CoastSnap is an international programme, initially developed by the University of New South Wales (Australia), that is used to gather data on coastlines and to engage the communities through a citizen science approach, allowing individuals to engage with measuring how beaches and coastlines change over time. Visitors are able to take photographs with smart phones which will enable them to capture a valuable and consistent record of the beach/coast state, which can then be uploaded and shared via the CoastSnap App (available for Apple and Android phones) and/or social media channels.

University of Hull’s ‘Active Learning’ Programme

The ‘Active Learning’ programme aims to:

  • Develop a citizen science led beach monitoring initiative that supports and data collection of our changing coastline
  • Build a visual timeline of the changing landscape by observing seasonal changes and gaining a better understanding of coastal erosion, natural habitats and the environment
  • Integrate environmental education opportunities and promote awareness of protecting our coast to local schools, young people and families
  • Build a community database that provides new insights on coastal responses to changing weather and wave conditions and extreme storms.
  • Support research with the ‘Yorkshire Marine Nature Partnership’ into how our marine ecosystems link with other elements of our coastline, including heritage, tourism and industry

Find out more via the Active Learning Project website.

Covid Recovery

Supported by Public Health, this project enhances opportunities to explore the wonderful East Yorkshire coast, encouraging residents and visitors to exercise outdoors and improve their health and wellbeing through walking, running and cycling following the Covid-19 pandemic.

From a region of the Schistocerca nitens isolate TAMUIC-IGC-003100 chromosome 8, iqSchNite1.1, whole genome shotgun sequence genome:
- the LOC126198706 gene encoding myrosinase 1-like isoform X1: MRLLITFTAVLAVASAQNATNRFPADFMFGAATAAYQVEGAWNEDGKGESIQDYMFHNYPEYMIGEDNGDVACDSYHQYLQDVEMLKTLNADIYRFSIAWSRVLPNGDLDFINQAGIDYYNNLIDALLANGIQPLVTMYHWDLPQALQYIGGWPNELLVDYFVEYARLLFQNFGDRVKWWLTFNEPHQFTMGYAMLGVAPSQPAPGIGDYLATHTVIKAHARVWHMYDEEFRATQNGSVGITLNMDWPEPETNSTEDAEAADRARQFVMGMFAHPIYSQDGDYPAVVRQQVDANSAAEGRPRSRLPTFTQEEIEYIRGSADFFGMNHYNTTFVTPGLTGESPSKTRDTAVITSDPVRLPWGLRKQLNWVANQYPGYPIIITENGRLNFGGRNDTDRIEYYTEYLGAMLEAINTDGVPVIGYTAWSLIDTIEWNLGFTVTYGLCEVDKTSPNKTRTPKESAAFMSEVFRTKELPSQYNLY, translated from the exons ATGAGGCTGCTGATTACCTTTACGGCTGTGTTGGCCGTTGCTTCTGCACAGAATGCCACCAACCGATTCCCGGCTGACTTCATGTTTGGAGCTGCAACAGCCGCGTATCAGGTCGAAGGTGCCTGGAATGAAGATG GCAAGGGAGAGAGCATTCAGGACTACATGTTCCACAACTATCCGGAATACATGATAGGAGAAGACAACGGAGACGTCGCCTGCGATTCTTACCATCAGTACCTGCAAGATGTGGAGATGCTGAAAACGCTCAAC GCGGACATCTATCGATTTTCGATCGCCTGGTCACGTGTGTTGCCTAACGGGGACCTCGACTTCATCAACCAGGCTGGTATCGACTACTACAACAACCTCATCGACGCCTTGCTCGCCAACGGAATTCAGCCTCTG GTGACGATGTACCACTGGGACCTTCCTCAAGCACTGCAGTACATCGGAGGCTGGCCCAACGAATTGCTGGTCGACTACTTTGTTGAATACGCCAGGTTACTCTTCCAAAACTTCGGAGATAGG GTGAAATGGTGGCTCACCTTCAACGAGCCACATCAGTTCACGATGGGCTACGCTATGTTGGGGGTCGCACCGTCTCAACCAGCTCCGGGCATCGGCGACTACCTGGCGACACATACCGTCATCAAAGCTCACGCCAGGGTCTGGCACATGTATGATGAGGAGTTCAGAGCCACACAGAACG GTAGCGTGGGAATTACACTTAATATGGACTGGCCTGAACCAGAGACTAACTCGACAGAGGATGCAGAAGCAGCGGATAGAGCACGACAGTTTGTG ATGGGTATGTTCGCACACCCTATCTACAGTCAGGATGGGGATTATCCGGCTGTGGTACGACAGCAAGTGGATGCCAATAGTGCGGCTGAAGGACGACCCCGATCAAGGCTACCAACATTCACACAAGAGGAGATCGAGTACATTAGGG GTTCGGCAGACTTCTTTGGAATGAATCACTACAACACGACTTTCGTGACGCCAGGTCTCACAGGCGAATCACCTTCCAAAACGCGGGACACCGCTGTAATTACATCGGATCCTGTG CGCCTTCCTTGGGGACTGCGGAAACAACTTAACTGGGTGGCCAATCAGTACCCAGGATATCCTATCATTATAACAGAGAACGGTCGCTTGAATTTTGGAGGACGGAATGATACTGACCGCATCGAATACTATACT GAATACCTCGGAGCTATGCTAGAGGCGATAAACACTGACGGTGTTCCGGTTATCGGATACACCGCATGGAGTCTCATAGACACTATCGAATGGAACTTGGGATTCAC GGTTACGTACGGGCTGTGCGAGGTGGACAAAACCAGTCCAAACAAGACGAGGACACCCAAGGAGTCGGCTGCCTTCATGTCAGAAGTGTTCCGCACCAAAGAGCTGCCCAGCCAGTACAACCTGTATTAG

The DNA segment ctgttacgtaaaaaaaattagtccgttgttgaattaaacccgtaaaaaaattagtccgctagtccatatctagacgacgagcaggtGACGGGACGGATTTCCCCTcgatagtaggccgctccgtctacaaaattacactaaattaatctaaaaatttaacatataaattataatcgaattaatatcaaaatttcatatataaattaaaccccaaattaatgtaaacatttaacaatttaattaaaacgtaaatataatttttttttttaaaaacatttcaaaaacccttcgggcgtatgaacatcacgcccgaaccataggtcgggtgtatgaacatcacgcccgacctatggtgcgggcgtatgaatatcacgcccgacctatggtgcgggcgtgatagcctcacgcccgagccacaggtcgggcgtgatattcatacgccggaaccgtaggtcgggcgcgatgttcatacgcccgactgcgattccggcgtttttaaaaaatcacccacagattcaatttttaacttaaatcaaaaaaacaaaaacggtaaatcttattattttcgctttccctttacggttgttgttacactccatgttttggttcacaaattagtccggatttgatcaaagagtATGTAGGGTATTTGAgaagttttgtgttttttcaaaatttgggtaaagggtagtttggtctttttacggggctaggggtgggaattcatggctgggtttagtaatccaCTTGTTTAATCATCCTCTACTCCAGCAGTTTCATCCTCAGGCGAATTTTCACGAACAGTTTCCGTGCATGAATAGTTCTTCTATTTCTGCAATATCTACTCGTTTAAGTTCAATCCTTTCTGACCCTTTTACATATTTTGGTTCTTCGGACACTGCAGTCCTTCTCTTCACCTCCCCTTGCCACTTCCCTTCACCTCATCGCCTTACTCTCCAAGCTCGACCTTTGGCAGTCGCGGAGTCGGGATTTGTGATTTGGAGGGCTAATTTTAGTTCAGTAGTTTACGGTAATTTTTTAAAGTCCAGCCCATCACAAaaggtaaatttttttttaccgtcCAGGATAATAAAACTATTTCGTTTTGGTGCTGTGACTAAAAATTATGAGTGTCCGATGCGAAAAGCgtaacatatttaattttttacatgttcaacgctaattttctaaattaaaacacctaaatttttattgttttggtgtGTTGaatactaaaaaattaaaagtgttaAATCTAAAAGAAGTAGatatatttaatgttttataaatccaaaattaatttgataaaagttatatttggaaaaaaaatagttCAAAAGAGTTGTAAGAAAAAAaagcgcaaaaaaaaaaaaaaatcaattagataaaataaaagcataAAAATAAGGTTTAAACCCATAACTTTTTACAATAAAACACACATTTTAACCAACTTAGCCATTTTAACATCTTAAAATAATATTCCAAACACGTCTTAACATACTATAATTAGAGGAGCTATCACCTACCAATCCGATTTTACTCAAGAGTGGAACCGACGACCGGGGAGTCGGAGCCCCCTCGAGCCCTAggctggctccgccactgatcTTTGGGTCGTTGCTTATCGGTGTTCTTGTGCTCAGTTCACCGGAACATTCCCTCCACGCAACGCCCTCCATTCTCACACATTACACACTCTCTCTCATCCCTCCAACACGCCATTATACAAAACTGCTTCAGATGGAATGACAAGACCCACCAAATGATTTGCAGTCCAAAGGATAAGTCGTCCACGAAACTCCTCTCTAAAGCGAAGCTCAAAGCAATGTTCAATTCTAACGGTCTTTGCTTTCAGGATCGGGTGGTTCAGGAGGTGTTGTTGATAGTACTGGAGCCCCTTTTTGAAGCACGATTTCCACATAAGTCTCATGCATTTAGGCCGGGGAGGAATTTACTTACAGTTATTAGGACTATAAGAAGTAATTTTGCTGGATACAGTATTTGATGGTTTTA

Councillor Jane Evison, portfolio holder for economic development and tourism at East Riding of Yorkshire Council, said: “During the pandemic our beautiful East Riding Coastline became increasingly popular as residents and visitors to the area looked to increase their physical activity levels whilst taking in the breathtaking scenery.

“The ‘Active Beacon’ Photopost Project looks to continue to promote this whilst also using the opportunity to monitor the serious issue of coastal erosion using the wooden art installations. I would encourage visitors to the coastline in the upcoming months to take part in the project and discover the stunning views on offer.”


The project has been supported and funded by a wide range of partners including:

  • Visit East Yorkshire
  • ERYC Health & Wellbeing Team (Active Coast)
  • University of Hull’s Higher Education Innovation Fund
  • Yorkshire Coast Bid
  • The RSPB Bempton Cliffs
  • Yorkshire Wildlife Trust
  • ERYC Public Health
  • Yorkshire Marine Nature Partnership
The ActiveLearning project makes everyone with access to a smart phone a mini-scientist, collecting important data on coastal erosion processes through to the longer-term changes resulting from sea-level rise.

Katie Parsons

Lead Researcher on the ActiveLearning project